This new vertical axis wind turbine might change the way you look at wind energy. For many years there has been a trend across the wind industry to make wind turbines bigger and bigger – mostly to improve efficiency and lower costs.
John Dabiri, a professor of aeronautical and bioengineering at Caltech, has a different idea. He believes the way to lower the wind energy costs is to use small, vertical axis wind turbines, and optimize their arrangement in a wind farm using computer models. When correctly arranged, each turbine boosts the power output of its neighbors. Dabiri has demonstrated the basic idea at a 24-turbine test site in southern California, and received $6 million in grants from the Gordon and Betty Moore Foundation and the U.S. Department of Defense to further his research.
The first 10 turbines will be installed this year, and the long-term goal is to install 50 – 70 turbines.
Dabiri is also installing turbines in between existing turbines at an existing wind farm in Palm Springs, California. Ordinarily, the wind that passes around and through a wind turbine produces turbulence that reduces the power output of downstream turbines and increasing wear and tear. Dabiri says that properly positioned vertical-axis turbines produce a wake that can be beneficial to other turbines.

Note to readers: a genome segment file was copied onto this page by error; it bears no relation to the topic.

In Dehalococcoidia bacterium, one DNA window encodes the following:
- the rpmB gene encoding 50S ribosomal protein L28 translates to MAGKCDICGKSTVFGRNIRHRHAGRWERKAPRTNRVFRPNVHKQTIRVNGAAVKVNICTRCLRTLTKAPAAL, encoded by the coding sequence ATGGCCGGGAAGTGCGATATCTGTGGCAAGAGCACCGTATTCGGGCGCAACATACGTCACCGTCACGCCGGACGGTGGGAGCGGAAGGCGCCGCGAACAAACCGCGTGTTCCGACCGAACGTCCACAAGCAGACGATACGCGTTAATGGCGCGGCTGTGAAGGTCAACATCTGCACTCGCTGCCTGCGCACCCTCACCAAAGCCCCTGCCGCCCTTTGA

Conventional turbines have blades horizontally, arranged like spokes on a wheel. These new wind turbines have vertical blades. As wind moves around the vertical-axis turbines, it speeds up. The vertical blades on the downstream wind turbines allows them to effectively catch that wind and generate more power.
The new design also makes it possible to save space and position more turbines closer together.
Unlike the typical 100-meter-tall, multi-megawatt turbines, Dabiri’s wind turbines are 10 meters tall and generate three to five kilowatts. Dabiri says smaller turbines make for easier manufacturing and if produced on a large scale could cost less than conventional turbines . He also says maintenance costs could decrease because of the ease of accessing the short turbines.
There are other advantages as well. Wind turbine noise has sometimes been an issue to local communities, but the new turbine design he says is almost inaudible. The vertical axis turbines are also less likely to kill birds. The Department of Defense has taken interest in their short profile and granted a $1 million grant to study their use on military bases. The short profile interferes less with helicopter operations and radar than conventional, horizontal blade wind turbines.
There are also challenges: vertical axis wind turbines aren’t as efficient as conventional turbines, because during 50% of their operation the blades are actually moving against the wind. As the blades alternatively catch the wind and then move against it, they create wear and tear on the structure, says Fort Felker, director of the National Wind Technology Center at the National Renewable Energy Laboratory. Dabiri and other researchers say they are working on improved turbine designs to address some of these issues.
In the future, vertical axis wind turbines just might be more popular than the very large ones that dot the landscape now.